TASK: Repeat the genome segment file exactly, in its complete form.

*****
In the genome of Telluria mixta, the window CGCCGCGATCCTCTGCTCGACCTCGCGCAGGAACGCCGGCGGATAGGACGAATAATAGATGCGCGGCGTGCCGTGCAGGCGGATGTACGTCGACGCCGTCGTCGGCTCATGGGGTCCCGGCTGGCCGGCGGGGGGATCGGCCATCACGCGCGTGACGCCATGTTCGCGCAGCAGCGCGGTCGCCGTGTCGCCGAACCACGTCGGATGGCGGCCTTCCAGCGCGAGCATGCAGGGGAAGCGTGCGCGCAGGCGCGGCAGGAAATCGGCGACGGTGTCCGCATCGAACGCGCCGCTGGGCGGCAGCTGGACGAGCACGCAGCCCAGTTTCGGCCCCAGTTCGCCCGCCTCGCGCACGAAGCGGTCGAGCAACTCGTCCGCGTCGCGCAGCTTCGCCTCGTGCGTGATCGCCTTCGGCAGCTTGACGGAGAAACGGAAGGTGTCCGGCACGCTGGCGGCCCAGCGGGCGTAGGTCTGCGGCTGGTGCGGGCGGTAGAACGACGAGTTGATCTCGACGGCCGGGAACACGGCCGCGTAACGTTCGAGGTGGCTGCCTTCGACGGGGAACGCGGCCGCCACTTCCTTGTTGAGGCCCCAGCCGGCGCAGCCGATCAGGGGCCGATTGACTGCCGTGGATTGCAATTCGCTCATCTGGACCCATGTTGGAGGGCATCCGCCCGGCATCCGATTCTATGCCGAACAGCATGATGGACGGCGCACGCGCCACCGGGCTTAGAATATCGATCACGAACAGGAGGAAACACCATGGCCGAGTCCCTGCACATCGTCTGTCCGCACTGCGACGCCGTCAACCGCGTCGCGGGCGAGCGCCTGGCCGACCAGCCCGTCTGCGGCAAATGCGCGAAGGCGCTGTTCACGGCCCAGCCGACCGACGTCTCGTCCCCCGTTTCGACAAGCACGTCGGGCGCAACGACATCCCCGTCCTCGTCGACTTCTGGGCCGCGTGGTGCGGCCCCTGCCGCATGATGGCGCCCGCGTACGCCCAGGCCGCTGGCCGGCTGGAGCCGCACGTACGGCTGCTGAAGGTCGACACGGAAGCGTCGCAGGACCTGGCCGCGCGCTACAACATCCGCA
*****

In the genome of Telluria mixta, the window CGCCGCGATCCTCTGCTCGACCTCGCGCAGGAACGCCGGCGGATAGGACGAATAATAGATGCGCGGCGTGCCGTGCAGGCGGATGTACGTCGACGCCGTCGTCGGCTCATGGGGTCCCGGCTGGCCGGCGGGGGGATCGGCCATCACGCGCGTGACGCCATGTTCGCGCAGCAGCGCGGTCGCCGTGTCGCCGAACCACGTCGGATGGCGGCCTTCCAGCGCGAGCATGCAGGGGAAGCGTGCGCGCAGGCGCGGCAGGAAATCGGCGACGGTGTCCGCATCGAACGCGCCGCTGGGCGGCAGCTGGACGAGCACGCAGCCCAGTTTCGGCCCCAGTTCGCCCGCCTCGCGCACGAAGCGGTCGAGCAACTCGTCCGCGTCGCGCAGCTTCGCCTCGTGCGTGATCGCCTTCGGCAGCTTGACGGAGAAACGGAAGGTGTCCGGCACGCTGGCGGCCCAGCGGGCGTAGGTCTGCGGCTGGTGCGGGCGGTAGAACGACGAGTTGATCTCGACGGCCGGGAACACGGCCGCGTAACGTTCGAGGTGGCTGCCTTCGACGGGGAACGCGGCCGCCACTTCCTTGTTGAGGCCCCAGCCGGCGCAGCCGATCAGGGGCCGATTGACTGCCGTGGATTGCAATTCGCTCATCTGGACCCATGTTGGAGGGCATCCGCCCGGCATCCGATTCTATGCCGAACAGCATGATGGACGGCGCACGCGCCACCGGGCTTAGAATATCGATCACGAACAGGAGGAAACACCATGGCCGAGTCCCTGCACATCGTCTGTCCGCACTGCGACGCCGTCAACCGCGTCGCGGGCGAGCGCCTGGCCGACCAGCCCGTCTGCGGCAAATGCGCGAAGGCGCTGTTCACGGCCCAGCCGACCGACGTCTCGTCCCCCGTTTCGACAAGCACGTCGGGCGCAACGACATCCCCGTCCTCGTCGACTTCTGGGCCGCGTGGTGCGGCCCCTGCCGCATGATGGCGCCCGCGTACGCCCAGGCCGCTGGCCGGCTGGAGCCGCACGTACGGCTGCTGAAGGTCGACACGGAAGCGTCGCAGGACCTGGCCGCGCGCTACAACATCCGCA